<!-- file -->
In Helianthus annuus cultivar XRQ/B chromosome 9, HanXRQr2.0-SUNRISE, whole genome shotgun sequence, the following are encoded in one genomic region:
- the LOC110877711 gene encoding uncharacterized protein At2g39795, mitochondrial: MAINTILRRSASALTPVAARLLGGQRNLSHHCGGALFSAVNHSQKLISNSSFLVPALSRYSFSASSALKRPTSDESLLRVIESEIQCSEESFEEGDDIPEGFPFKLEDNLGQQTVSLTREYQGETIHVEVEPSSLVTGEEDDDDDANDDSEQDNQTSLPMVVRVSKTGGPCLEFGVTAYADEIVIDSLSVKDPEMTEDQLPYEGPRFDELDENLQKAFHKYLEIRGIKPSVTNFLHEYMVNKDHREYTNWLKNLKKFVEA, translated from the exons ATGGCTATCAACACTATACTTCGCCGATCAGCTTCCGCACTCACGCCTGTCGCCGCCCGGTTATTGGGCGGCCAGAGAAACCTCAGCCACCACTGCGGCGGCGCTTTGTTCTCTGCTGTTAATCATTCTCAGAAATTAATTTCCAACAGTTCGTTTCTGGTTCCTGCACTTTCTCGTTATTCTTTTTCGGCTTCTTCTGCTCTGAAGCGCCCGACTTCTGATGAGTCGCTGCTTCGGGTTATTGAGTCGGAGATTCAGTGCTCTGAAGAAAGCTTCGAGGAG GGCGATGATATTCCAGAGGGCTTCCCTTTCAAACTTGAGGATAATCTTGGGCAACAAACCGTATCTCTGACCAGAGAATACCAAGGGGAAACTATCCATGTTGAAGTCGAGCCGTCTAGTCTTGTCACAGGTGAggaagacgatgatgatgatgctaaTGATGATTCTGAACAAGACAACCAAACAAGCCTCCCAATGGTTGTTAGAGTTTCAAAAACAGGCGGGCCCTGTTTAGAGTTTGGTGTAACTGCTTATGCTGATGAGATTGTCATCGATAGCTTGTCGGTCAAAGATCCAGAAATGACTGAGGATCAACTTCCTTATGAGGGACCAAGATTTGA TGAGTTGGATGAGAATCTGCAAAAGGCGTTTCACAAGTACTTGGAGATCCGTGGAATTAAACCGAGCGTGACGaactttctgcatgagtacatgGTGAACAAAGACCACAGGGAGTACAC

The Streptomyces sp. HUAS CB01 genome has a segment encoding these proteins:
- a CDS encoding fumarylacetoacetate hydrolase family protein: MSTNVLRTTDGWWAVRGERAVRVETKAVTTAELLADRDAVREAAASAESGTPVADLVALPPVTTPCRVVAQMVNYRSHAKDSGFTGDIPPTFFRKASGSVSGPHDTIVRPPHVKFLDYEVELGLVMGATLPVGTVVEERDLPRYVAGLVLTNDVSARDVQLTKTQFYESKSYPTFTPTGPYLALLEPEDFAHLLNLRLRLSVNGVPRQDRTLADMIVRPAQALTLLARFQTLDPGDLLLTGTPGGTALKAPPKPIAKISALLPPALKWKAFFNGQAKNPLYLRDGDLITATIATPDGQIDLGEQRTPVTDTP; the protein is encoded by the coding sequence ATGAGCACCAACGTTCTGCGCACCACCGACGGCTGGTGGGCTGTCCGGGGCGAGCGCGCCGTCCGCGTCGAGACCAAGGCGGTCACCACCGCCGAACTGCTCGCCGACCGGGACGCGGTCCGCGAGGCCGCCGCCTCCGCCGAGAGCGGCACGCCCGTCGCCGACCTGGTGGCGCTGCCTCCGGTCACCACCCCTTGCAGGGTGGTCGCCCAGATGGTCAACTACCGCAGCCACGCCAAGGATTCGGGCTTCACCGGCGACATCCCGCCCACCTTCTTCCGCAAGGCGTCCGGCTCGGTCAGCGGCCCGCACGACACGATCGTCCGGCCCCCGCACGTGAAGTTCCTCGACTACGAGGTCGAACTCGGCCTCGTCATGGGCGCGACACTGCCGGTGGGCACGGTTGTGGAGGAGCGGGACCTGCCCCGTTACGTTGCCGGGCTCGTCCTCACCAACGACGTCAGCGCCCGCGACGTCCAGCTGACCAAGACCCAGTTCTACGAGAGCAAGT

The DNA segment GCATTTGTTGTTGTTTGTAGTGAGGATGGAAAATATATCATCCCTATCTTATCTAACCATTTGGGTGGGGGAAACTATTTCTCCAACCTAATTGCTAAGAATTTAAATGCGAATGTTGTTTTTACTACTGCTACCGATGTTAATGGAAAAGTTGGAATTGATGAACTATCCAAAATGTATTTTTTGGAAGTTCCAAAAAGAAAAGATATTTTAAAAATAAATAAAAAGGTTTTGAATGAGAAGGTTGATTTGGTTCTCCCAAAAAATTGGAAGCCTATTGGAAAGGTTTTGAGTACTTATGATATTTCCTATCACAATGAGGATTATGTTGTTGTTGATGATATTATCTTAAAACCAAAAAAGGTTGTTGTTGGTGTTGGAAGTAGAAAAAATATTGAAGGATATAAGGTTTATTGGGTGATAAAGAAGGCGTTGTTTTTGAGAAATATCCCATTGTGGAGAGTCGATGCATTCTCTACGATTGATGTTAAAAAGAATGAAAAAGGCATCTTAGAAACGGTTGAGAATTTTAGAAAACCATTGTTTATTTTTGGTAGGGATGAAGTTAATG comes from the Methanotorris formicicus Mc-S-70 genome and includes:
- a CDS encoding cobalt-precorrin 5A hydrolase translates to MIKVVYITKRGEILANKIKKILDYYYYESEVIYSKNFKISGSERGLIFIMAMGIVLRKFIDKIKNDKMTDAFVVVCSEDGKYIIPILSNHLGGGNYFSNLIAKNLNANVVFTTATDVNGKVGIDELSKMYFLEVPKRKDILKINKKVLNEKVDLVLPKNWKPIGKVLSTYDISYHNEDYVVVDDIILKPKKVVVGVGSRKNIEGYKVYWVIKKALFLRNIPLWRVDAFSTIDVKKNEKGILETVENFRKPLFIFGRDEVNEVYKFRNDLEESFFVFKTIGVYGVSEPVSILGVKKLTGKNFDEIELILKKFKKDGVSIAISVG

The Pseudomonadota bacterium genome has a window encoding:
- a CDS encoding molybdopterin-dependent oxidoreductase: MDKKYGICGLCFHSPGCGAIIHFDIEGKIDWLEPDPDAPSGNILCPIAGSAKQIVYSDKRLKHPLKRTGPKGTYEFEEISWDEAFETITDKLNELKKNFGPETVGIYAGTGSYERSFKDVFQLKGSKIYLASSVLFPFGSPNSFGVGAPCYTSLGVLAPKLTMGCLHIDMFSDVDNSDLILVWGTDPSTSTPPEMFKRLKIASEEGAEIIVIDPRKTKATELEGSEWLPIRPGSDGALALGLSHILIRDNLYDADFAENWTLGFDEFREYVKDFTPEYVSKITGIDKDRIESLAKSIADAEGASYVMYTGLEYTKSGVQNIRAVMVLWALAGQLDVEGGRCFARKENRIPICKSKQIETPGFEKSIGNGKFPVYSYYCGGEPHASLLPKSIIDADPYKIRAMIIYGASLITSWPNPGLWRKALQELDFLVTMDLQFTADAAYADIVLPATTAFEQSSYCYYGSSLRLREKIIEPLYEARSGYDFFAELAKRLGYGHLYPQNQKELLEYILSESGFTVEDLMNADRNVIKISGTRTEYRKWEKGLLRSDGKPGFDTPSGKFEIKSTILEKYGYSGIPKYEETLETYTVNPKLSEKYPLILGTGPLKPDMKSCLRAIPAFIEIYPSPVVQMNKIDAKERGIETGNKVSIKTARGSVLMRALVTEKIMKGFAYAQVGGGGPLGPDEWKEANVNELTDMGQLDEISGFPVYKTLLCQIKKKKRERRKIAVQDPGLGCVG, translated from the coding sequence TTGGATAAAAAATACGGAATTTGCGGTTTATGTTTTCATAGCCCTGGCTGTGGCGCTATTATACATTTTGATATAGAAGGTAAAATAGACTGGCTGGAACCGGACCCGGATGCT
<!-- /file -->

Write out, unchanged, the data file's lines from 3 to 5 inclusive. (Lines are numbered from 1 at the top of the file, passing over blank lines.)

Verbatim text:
The Streptomyces sp. HUAS CB01 genome has a segment encoding these proteins:
- a CDS encoding fumarylacetoacetate hydrolase family protein: MSTNVLRTTDGWWAVRGERAVRVETKAVTTAELLADRDAVREAAASAESGTPVADLVALPPVTTPCRVVAQMVNYRSHAKDSGFTGDIPPTFFRKASGSVSGPHDTIVRPPHVKFLDYEVELGLVMGATLPVGTVVEERDLPRYVAGLVLTNDVSARDVQLTKTQFYESKSYPTFTPTGPYLALLEPEDFAHLLNLRLRLSVNGVPRQDRTLADMIVRPAQALTLLARFQTLDPGDLLLTGTPGGTALKAPPKPIAKISALLPPALKWKAFFNGQAKNPLYLRDGDLITATIATPDGQIDLGEQRTPVTDTP; the protein is encoded by the coding sequence ATGAGCACCAACGTTCTGCGCACCACCGACGGCTGGTGGGCTGTCCGGGGCGAGCGCGCCGTCCGCGTCGAGACCAAGGCGGTCACCACCGCCGAACTGCTCGCCGACCGGGACGCGGTCCGCGAGGCCGCCGCCTCCGCCGAGAGCGGCACGCCCGTCGCCGACCTGGTGGCGCTGCCTCCGGTCACCACCCCTTGCAGGGTGGTCGCCCAGATGGTCAACTACCGCAGCCACGCCAAGGATTCGGGCTTCACCGGCGACATCCCGCCCACCTTCTTCCGCAAGGCGTCCGGCTCGGTCAGCGGCCCGCACGACACGATCGTCCGGCCCCCGCACGTGAAGTTCCTCGACTACGAGGTCGAACTCGGCCTCGTCATGGGCGCGACACTGCCGGTGGGCACGGTTGTGGAGGAGCGGGACCTGCCCCGTTACGTTGCCGGGCTCGTCCTCACCAACGACGTCAGCGCCCGCGACGTCCAGCTGACCAAGACCCAGTTCTACGAGAGCAAGT

The DNA segment GCATTTGTTGTTGTTTGTAGTGAGGATGGAAAATATATCATCCCTATCTTATCTAACCATTTGGGTGGGGGAAACTATTTCTCCAACCTAATTGCTAAGAATTTAAATGCGAATGTTGTTTTTACTACTGCTACCGATGTTAATGGAAAAGTTGGAATTGATGAACTATCCAAAATGTATTTTTTGGAAGTTCCAAAAAGAAAAGATATTTTAAAAATAAATAAAAAGGTTTTGAATGAGAAGGTTGATTTGGTTCTCCCAAAAAATTGGAAGCCTATTGGAAAGGTTTTGAGTACTTATGATATTTCCTATCACAATGAGGATTATGTTGTTGTTGATGATATTATCTTAAAACCAAAAAAGGTTGTTGTTGGTGTTGGAAGTAGAAAAAATATTGAAGGATATAAGGTTTATTGGGTGATAAAGAAGGCGTTGTTTTTGAGAAATATCCCATTGTGGAGAGTCGATGCATTCTCTACGATTGATGTTAAAAAGAATGAAAAAGGCATCTTAGAAACGGTTGAGAATTTTAGAAAACCATTGTTTATTTTTGGTAGGGATGAAGTTAATG comes from the Methanotorris formicicus Mc-S-70 genome and includes: